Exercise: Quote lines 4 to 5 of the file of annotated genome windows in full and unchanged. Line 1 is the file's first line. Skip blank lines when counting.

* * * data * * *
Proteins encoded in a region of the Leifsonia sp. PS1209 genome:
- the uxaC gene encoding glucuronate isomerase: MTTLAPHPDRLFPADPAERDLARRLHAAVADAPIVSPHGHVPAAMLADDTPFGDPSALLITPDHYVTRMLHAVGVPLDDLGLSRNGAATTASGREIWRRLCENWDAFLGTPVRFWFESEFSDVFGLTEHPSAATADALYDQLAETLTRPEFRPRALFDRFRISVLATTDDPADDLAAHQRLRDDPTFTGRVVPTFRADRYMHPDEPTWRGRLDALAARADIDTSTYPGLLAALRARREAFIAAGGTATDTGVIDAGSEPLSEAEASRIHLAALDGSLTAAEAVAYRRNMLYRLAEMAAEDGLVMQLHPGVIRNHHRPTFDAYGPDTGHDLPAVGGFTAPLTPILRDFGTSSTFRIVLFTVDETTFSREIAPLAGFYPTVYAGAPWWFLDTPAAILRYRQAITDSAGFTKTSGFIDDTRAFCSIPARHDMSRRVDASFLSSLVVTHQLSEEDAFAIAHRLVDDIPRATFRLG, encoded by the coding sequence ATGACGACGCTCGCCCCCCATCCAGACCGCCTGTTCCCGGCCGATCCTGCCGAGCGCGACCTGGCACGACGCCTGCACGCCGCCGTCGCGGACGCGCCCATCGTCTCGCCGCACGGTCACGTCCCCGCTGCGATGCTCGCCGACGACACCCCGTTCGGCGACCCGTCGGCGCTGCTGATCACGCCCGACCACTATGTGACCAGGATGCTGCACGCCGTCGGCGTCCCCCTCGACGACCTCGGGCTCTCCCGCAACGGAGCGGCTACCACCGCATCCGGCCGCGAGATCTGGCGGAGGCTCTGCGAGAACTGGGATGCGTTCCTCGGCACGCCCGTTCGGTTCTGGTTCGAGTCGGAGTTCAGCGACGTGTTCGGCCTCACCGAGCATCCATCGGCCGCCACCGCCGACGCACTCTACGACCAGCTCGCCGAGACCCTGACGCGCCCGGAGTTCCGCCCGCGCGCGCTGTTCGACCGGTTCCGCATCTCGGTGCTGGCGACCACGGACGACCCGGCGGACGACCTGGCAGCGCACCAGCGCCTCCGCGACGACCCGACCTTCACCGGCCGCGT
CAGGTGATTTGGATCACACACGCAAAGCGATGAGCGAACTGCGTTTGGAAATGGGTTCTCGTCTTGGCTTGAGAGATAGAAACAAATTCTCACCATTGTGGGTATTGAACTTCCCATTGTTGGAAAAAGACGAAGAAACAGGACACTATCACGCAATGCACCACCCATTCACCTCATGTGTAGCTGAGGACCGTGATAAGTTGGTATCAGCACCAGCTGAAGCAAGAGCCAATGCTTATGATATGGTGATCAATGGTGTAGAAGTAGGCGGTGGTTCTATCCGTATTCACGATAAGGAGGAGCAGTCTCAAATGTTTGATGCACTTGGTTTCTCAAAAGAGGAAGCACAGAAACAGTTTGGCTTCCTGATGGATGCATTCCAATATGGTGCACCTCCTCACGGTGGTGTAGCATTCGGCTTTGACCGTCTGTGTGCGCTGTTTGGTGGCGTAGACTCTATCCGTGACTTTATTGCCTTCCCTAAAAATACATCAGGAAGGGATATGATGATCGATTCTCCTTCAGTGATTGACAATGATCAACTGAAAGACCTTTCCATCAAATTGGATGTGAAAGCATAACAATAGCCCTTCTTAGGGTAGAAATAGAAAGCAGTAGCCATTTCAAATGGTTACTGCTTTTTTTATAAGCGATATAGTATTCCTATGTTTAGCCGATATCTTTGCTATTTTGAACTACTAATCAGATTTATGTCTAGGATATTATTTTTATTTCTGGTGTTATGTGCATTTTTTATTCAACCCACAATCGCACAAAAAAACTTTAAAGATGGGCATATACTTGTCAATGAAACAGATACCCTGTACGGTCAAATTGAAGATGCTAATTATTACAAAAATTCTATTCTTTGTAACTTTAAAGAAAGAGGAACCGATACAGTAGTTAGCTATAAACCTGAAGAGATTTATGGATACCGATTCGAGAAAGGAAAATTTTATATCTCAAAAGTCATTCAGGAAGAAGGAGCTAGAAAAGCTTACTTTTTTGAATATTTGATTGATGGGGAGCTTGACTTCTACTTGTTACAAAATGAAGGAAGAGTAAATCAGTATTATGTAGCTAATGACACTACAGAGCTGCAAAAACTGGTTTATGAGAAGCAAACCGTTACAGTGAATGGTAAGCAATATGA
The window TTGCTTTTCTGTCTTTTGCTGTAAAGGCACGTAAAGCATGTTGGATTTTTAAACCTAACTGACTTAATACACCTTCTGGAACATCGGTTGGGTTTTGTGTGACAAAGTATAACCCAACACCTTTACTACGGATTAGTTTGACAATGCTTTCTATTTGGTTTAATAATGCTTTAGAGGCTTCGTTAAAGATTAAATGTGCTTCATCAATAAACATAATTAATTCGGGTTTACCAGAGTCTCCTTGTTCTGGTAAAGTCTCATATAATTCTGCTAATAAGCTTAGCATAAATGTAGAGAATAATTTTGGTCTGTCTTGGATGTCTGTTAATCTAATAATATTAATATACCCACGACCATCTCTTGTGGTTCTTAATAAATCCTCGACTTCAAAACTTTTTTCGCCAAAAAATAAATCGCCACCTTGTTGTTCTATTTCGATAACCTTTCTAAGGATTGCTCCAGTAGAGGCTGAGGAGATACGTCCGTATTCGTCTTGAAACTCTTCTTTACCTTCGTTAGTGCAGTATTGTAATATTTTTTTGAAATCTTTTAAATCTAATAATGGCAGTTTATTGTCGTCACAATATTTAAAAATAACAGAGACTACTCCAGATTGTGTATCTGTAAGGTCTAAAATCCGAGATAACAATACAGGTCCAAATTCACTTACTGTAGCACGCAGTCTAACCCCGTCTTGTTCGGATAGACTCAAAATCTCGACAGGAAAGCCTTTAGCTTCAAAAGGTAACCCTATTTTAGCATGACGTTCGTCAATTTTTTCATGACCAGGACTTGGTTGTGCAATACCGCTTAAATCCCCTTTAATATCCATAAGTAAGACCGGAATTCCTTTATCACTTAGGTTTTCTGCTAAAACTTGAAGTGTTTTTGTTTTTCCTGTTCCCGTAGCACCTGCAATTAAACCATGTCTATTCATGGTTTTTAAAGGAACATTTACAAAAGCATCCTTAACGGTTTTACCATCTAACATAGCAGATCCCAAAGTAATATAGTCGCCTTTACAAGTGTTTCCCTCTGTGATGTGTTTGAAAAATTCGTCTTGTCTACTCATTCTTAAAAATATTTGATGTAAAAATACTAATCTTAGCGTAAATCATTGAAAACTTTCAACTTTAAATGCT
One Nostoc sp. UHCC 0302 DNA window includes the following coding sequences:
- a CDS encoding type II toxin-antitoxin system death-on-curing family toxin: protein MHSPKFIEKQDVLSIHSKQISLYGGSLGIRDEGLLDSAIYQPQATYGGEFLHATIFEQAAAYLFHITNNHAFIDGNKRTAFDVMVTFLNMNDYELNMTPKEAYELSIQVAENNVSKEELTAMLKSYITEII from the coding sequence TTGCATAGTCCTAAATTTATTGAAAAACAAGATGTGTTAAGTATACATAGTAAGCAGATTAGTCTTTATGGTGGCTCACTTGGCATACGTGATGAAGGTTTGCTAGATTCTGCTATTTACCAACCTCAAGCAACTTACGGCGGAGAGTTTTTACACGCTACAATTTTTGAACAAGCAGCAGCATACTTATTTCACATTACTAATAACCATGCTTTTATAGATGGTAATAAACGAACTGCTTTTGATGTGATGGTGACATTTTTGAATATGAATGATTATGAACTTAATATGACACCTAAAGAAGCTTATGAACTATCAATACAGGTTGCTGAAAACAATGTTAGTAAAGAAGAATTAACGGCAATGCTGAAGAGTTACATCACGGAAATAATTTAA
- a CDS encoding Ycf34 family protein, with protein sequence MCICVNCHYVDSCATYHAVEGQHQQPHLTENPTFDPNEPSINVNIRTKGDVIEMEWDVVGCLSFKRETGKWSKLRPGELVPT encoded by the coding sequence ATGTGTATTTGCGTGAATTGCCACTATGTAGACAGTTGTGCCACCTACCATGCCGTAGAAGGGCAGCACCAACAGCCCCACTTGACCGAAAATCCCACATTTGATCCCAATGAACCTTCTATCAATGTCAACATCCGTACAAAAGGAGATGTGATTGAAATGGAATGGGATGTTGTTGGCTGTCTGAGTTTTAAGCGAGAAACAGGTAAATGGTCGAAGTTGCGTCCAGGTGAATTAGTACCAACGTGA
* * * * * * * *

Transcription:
The window TTGCTTTTCTGTCTTTTGCTGTAAAGGCACGTAAAGCATGTTGGATTTTTAAACCTAACTGACTTAATACACCTTCTGGAACATCGGTTGGGTTTTGTGTGACAAAGTATAACCCAACACCTTTACTACGGATTAGTTTGACAATGCTTTCTATTTGGTTTAATAATGCTTTAGAGGCTTCGTTAAAGATTAAATGTGCTTCATCAATAAACATAATTAATTCGGGTTTACCAGAGTCTCCTTGTTCTGGTAAAGTCTCATATAATTCTGCTAATAAGCTTAGCATAAATGTAGAGAATAATTTTGGTCTGTCTTGGATGTCTGTTAATCTAATAATATTAATATACCCACGACCATCTCTTGTGGTTCTTAATAAATCCTCGACTTCAAAACTTTTTTCGCCAAAAAATAAATCGCCACCTTGTTGTTCTATTTCGATAACCTTTCTAAGGATTGCTCCAGTAGAGGCTGAGGAGATACGTCCGTATTCGTCTTGAAACTCTTCTTTACCTTCGTTAGTGCAGTATTGTAATATTTTTTTGAAATCTTTTAAATCTAATAATGGCAGTTTATTGTCGTCACAATATTTAAAAATAACAGAGACTACTCCAGATTGTGTATCTGTAAGGTCTAAAATCCGAGATAACAATACAGGTCCAAATTCACTTACTGTAGCACGCAGTCTAACCCCGTCTTGTTCGGATAGACTCAAAATCTCGACAGGAAAGCCTTTAGCTTCAAAAGGTAACCCTATTTTAGCATGACGTTCGTCAATTTTTTCATGACCAGGACTTGGTTGTGCAATACCGCTTAAATCCCCTTTAATATCCATAAGTAAGACCGGAATTCCTTTATCACTTAGGTTTTCTGCTAAAACTTGAAGTGTTTTTGTTTTTCCTGTTCCCGTAGCACCTGCAATTAAACCATGTCTATTCATGGTTTTTAAAGGAACATTTACAAAAGCATCCTTAACGGTTTTACCATCTAACATAGCAGATCCCAAAGTAATATAGTCGCCTTTACAAGTGTTTCCCTCTGTGATGTGTTTGAAAAATTCGTCTTGTCTACTCATTCTTAAAAATATTTGATGTAAAAATACTAATCTTAGCGTAAATCATTGAAAACTTTCAACTTTAAATGCT
One Nostoc sp. UHCC 0302 DNA window includes the following coding sequences: